Agriculture Secretary Announces Projects in 42 States and Two Territories Designed to Improve Farm and Rural Business Energy Efficiency
|Secretary Says Future Support Depends on Congressional Action on a New Food, Farm and Jobs Bill|
WASHINGTON, Aug. 15, 2013 - Agriculture Secretary Tom Vilsack today announced funding for 631 projects across the nation - including 45 in North Carolina - that will help agricultural producers and rural small businesses reduce their energy consumption and costs, use renewable energy technologies in their operations and/or conduct feasibility studies for renewable energy projects. Grant and loan funding is made available through the U.S. Department of Agriculture's (USDA) Rural Energy for America Program (REAP), which is authorized by the 2008 Farm Bill.
With today's announcement, USDA is making investments of more than $21 million in energy projects nationwide. Despite budget uncertainties, USDA remains focused on strengthening the rural economy.
"As part of the Obama Administration's 'all-of-the-above' energy strategy, USDA continues to work with America's farmers, ranchers and rural businesses to help them save energy and improve their bottom line," Vilsack said. "This program and others like it would not be available without a Food, Farm and Jobs Bill, and again I urge members of Congress to pass a bill when they return to Washington next month."
REAP helps producers reduce energy costs and increase production efficiency. For example:
Farmers, ranchers, business owners and agriculture producers in 41 other states, the U.S. Virgin Islands and the Commonwealth of Puerto Rico will also receive funding. For example, Iron Mountain Nursery in Stagecoach, Nev., will use a $12,476 grant to install a 7 kW solar photovoltaic system to provide power for its farm and nursery. This project is expected to generate 13,000 kW of energy annually.
Finca Gonzalez, a fruit and vegetable farmer in Lajas, Puerto Rico, will use a $20,000 grant to install a 23 kW photovoltaic system to replace 97 percent of the farm's energy consumption.
Under the terms of REAP, up to 25 percent of an eligible energy production or conservation project can be funded through a grant, and additional support can be provided in the form of a loan. Since the start of the Obama Administration, REAP has helped fund nearly 7,000 renewable energy and energy efficiency projects nationwide.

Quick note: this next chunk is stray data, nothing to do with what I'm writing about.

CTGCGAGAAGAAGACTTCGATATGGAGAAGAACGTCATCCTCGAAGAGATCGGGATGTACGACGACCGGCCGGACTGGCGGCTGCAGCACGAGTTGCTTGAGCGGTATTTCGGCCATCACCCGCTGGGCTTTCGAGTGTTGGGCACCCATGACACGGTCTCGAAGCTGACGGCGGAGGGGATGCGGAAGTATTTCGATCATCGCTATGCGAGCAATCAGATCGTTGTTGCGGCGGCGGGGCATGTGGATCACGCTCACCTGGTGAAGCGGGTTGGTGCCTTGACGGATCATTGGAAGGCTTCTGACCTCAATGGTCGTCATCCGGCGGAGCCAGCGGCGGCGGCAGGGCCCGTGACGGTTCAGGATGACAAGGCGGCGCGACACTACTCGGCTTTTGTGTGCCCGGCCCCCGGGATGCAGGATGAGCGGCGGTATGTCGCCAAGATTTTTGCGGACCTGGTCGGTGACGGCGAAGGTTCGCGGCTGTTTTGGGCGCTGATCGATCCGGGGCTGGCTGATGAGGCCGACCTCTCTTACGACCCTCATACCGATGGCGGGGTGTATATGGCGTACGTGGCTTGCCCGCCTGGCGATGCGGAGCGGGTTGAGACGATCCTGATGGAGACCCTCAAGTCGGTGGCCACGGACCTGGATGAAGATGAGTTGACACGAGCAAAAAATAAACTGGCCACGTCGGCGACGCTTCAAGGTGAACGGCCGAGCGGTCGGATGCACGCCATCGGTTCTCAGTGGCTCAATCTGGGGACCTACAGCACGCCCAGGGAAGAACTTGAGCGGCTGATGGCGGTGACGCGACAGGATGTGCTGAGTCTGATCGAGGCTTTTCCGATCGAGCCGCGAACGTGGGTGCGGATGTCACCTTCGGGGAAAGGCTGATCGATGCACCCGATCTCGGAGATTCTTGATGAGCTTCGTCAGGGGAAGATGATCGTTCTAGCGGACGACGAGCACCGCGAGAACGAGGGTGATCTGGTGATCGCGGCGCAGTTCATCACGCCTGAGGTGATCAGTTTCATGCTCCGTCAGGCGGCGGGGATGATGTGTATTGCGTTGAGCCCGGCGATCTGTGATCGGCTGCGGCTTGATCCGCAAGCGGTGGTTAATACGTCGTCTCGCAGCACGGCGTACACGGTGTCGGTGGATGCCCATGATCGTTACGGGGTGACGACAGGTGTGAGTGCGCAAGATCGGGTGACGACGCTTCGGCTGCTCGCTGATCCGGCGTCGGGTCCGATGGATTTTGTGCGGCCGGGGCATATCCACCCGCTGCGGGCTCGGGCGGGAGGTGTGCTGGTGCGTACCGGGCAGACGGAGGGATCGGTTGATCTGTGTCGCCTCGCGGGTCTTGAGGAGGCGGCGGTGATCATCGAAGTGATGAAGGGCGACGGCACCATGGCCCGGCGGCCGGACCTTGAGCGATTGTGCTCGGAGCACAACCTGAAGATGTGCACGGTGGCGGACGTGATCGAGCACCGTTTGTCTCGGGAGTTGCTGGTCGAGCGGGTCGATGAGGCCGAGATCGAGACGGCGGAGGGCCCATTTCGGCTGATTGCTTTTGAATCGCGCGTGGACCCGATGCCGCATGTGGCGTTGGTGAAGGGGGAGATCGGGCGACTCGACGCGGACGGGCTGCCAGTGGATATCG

Today's announcement includes almost $300,000 in grants to 19 agricultural producers and rural businesses to conduct feasibility studies for renewable energy systems. For example:
View the list of recipients for Rural Energy for America Program feasibility studies.
REAP offers financial assistance to farmers, ranchers and rural small businesses to purchase and install renewable energy systems and make energy efficiency improvements. These federal funds leverage other private funding sources for businesses. REAP also helps the conservation of natural resources and the development of new forms of energy that reduces America's dependence on fossil fuels and creates a stronger rural economy.
President Obama's plan for rural America has brought about historic investment and resulted in stronger rural communities. Under the President's leadership, these investments in housing, community facilities, businesses and infrastructure have empowered rural America to continue leading the way - strengthening America's economy, small towns and rural communities.
USDA's investments in rural communities support the rural way of life that stands as the backbone of our American values. President Obama and Agriculture Secretary Vilsack are committed to a smarter use of Federal resources to foster sustainable economic prosperity and ensure the government is a strong partner for businesses, entrepreneurs and working families in rural communities.
USDA, through its Rural Development mission area, has a portfolio of programs designed to improve the economic stability of rural communities, businesses, residents, farmers and ranchers and improve the quality of life in rural America. USDA has made a concerted effort to deliver results for the American people, even as the Department implements sequestration - the across-the-board budget reductions mandated under terms of the Budget Control Act.
USDA has already undertaken historic efforts since 2009 to save more than $828 million in taxpayer funds through targeted, common-sense budget reductions. These reductions have put USDA in a better position to carry out its mission, while implementing sequester budget reductions in a fair manner that causes as little disruption as possible.